Ready for work! VAD Nurse Kath Lewis, RAF Halton, Bucks
- Contributed by
- People in story:
- Kath Thurlby (nee Lewis)
- Location of story:
- RAF Halton, Bucks
- Background to story:
- Civilian Force
- Article ID:
- Contributed on:
- 27 January 2006
Before the war I had trained with the Maidenhead St John Ambulance. After war was declared I went to work as a VAD nurse at Princess Mary’s Hospital in RAF Halton in Bucks. I was 26 years old. Then in June 1940 I was sent at very short notice to a hospital in West Kirby on the outskirts of Liverpool but shortly afterwards I was sent back to RAF Halton. This was at the time of the Battle of Britain.
Much of my work was as an operating theatre nurse where I saw many young men with horrific injuries. It was a miracle we all got through it. In the operating theatre, my job was to read down what operations the surgeons were doing that day. I had a little room which contained all the instruments required for the operations being performed that day. I used to have to lay out the instruments for the surgeon who was performing the operation at that time. I had to help dress the surgeons in their gowns and masks, then I had to stand on the left side of the sister in charge of the operation, take away the used instruments for cleaning and re-sterilisation, and any discarded limbs or anything as a result of the operation. There was a very good Polish surgeon who worked at Halton. After the war he went on to set up a specialist Burns Unit in East Grinstead.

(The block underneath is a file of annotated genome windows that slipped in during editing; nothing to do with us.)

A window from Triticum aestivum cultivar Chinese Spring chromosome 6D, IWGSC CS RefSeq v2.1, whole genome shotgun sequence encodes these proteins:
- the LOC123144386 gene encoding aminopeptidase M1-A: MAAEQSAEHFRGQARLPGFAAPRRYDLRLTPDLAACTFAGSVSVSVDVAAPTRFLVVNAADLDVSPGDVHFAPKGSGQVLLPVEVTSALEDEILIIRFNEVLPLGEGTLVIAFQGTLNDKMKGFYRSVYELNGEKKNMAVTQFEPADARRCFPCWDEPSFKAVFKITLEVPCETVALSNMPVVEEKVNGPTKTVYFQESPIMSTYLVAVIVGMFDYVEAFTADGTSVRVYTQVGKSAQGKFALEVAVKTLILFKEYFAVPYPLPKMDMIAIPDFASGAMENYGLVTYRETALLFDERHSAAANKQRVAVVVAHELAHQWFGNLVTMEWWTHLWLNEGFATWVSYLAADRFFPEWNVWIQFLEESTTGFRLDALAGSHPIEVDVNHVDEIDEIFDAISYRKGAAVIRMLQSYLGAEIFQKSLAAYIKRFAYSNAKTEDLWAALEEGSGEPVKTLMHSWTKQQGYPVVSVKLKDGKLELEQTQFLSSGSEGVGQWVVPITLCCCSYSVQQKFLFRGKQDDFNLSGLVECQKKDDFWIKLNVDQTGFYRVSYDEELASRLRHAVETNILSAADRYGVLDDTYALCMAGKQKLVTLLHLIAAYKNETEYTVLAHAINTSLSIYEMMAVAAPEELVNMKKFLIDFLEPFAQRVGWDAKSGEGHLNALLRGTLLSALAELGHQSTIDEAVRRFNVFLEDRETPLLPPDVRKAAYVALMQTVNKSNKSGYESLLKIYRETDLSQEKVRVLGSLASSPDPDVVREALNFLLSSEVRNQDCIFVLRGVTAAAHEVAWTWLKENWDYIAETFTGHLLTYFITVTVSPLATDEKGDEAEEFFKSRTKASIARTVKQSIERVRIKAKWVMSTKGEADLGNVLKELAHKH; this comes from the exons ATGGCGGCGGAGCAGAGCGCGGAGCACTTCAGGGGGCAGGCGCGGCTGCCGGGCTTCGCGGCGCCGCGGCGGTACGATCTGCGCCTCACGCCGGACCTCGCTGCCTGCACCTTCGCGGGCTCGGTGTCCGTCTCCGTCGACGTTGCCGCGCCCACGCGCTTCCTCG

We had very many casualties from air fights and bombing raids. Sometimes we had to stay working for almost 48 hours. Two of the bravest boys I met were Welsh. One was called Brian Hughes I think. He had every bone in his body broken. The other one was called Owen. He was burnt to a cinder. When people had been badly burnt we used to float them in a bath of water.
I met a lot of interesting people during my time as a nurse, including Bomber Harris who led the Dambuster bomber air raids over Germany. I was also presented to Princess Mary, our Patron, when she came to inspect the hospital.
When the war ended in June 1945 I was discharged from the services. Then I returned to Maidenhead to live with my family until October 6th 1945 when I married Jim Thurlby and I came to live in Burnham where I still live today.
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